In this post I’m going to focus on the communication element: specifically, what we can do to make the most of the vast array of asynchronous communications channels we have at our disposal. (And when life returns to normal, all of these principles will continue to apply if perchance we are working in the same room at the same time.)
Far too often I’ve observed an async conversation – be it in a GitHub issue, a slack channel, a JIRA card, or an email – (does anyone use voice mail anymore besides telemarketers?) – where to me it appears that contributors are attempting to save time by being brief. (Oooh, is that a legacy of the good ol’ days of telex? Who else remembers paying by the character…?)
The illusion that communication is actually happening is dispelled by an endless game of comment ping-pong. Misunderstandings are soon followed by frustrations. The outcome: Threads that one must read from top to bottom (multiple times) to have a chance of grokking “the outcome.” And perhaps a few tweaked noses. So much collective time and energy wasted that could be better spent enjoying a virtual coffee or a beer…
There’s Got to Be an Easier Way
I offer the following tips, each requiring only a few extra moments upfront and yielding hours saved downstream:
Be really explicit
By that I mean “state clearly and in detail, leaving no room for confusion or doubt” – not that other kind of explicit, get your mind out of the gutter)
- Detail the expected “Next action towards Done” (What)
- Avoid pronouns – somebody, it, that, him – use proper names, specifics.
- Keep the flowery prose to a minimum, just the useful facts, please
- Tag a single assignee for the next action, avoiding the bystander effect where all watchers assume the other gal’s got it (Who)
- Give timing needs/expectations for a response (aka deadlines) (when)
- Provide your context by using the word “because” (I need your input by Thursday because code freeze is Friday.)
- Don’t say “in the ticket” in Slack – since you were likely just in there, do your receiver a favor, copy/paste the URL. Make it easy for them.
Focus on the right problem
- If you feel frustrated or see that tempers are flaring, do your best to focus everyone on attacking the problem, not each other. Oh, and maybe while you’re at it, take a moment make sure that everybody agrees on what the problem is you’re trying to solve...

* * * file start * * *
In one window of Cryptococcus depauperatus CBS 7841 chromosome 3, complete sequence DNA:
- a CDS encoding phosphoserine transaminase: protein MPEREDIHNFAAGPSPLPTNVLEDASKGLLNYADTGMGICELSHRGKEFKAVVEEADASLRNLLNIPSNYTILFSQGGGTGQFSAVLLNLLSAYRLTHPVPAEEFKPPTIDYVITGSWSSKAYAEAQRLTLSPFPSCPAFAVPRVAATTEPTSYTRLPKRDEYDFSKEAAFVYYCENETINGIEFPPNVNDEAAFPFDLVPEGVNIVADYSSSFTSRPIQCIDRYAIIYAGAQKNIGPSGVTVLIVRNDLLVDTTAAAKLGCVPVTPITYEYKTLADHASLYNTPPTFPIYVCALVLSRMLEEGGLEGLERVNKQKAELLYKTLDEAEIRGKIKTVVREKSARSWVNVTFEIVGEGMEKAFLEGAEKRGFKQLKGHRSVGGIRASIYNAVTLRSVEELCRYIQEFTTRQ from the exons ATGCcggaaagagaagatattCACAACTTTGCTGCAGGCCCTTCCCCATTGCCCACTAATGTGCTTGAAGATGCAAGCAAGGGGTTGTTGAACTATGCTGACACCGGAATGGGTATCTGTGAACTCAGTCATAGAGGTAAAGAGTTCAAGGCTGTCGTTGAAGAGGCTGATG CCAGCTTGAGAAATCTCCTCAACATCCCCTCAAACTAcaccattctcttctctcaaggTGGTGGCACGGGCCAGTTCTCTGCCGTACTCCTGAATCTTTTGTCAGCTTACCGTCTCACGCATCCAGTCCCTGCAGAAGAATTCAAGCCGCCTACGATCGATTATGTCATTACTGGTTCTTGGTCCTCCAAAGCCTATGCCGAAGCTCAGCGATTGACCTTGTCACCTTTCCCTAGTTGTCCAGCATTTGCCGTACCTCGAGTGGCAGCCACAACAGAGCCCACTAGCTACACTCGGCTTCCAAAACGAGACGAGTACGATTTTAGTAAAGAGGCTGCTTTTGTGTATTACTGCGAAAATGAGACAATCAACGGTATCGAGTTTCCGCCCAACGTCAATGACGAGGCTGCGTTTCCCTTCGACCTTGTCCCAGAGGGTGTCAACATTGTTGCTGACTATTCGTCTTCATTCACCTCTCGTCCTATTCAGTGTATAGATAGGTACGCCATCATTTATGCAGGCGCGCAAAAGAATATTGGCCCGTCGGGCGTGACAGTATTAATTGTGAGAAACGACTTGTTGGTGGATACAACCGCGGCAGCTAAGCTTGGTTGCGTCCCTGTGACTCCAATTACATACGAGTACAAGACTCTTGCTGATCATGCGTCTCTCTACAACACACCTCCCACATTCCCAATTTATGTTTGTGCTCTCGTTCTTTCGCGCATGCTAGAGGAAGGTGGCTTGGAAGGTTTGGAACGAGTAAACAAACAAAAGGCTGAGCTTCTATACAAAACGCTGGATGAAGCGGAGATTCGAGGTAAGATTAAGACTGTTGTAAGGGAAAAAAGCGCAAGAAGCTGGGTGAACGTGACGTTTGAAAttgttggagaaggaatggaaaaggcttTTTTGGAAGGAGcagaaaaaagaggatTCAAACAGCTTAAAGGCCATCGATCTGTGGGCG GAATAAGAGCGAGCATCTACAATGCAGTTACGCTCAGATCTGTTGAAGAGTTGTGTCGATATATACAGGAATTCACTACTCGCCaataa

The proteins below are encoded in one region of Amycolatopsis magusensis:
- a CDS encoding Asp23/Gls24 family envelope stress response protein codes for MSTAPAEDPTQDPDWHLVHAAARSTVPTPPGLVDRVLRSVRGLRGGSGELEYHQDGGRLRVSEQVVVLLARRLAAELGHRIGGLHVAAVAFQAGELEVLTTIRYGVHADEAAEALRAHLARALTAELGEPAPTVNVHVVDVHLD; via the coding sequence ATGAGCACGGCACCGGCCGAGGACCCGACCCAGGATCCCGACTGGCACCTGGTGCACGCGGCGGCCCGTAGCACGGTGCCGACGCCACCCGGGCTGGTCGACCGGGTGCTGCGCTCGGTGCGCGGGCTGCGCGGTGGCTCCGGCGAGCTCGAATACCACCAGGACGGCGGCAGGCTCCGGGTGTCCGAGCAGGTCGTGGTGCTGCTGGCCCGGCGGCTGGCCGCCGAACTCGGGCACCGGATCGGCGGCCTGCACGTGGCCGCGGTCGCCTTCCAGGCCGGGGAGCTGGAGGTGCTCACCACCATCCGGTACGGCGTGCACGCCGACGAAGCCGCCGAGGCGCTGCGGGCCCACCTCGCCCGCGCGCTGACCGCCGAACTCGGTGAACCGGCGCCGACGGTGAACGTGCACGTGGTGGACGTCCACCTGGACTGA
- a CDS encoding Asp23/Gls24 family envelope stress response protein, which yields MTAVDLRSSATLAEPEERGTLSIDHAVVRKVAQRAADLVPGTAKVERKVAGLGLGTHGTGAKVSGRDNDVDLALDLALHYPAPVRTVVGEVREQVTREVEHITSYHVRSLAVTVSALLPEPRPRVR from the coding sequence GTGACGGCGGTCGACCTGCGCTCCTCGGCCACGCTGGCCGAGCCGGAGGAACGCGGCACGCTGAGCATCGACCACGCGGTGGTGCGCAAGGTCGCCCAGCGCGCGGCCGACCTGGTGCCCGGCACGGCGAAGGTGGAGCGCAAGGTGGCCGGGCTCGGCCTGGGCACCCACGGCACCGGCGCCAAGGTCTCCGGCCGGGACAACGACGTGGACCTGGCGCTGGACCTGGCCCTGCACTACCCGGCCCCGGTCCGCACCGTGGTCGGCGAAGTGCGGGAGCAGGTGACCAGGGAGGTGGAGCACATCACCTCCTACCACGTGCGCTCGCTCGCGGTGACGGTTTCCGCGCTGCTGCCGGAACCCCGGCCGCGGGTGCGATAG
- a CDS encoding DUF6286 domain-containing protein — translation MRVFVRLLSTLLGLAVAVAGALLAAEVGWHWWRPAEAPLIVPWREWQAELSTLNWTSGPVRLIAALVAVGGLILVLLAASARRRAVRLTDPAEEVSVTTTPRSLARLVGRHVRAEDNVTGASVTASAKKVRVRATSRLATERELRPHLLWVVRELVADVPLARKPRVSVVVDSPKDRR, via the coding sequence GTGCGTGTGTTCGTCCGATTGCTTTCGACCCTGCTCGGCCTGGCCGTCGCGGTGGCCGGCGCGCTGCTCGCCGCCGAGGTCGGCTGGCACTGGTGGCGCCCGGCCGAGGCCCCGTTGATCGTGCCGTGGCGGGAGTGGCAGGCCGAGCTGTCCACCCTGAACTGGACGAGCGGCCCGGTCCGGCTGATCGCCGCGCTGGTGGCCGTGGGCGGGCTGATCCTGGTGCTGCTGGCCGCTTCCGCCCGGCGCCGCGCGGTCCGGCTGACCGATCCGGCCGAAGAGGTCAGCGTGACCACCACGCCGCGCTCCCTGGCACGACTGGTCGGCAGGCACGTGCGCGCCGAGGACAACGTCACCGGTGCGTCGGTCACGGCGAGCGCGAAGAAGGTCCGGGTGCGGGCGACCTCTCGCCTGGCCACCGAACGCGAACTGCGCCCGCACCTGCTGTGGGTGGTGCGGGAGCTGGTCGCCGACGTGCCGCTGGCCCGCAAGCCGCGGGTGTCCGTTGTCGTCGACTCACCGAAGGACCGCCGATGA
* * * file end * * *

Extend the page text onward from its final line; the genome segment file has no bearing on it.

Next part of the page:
Limit the number of unfruitful volleys
- After two or three back and forths, find an alternative way to communicate. It’s amazing how much information can be shared in a 7-minute Zoom or Google Hangout (as opposed to a 50-minute Slack flame war.) Zoom and Hangouts integrate nicely w Slack, btw. (And, yes, technically that will be a meeting but not all of ‘em are bad…)
Maintain a single canonical source of truth
- Keep what “Done” means in one common spot that everyone agrees upon – in the JIRA description field, or in the initial git issue comment. Update the Google doc and resolve the comments. It should not be necessary to read everything every time top to bottom to know what’s current.
- Minimize 1-1 threads or DM slack channels. Emails only end up in addressee’s inboxes…no one knows what’s in that DM or email chain or sidebar convo that they were not part of…
- And I bet you can comment below on many other techniques that you find valuable (Hey, add some now, I’ll wait…)
Be a Model Citizen in Your Asynchronous Communication
I’m no angel, but I am doing my best to model these behaviors with the teams I serve. And when I see problems surface (that illusion of communication) I take the opportunity to provide direct, timely and specific feedback… without being too much of a PITA I hope. “@Jane, please assign the card to @Tarzan next time… that way he’ll have less of a chance of missing the fact that he’s got to take @cheeta to the vet on Saturday…”If we all just slow down a bit, we might actually speed things up. Click To Tweet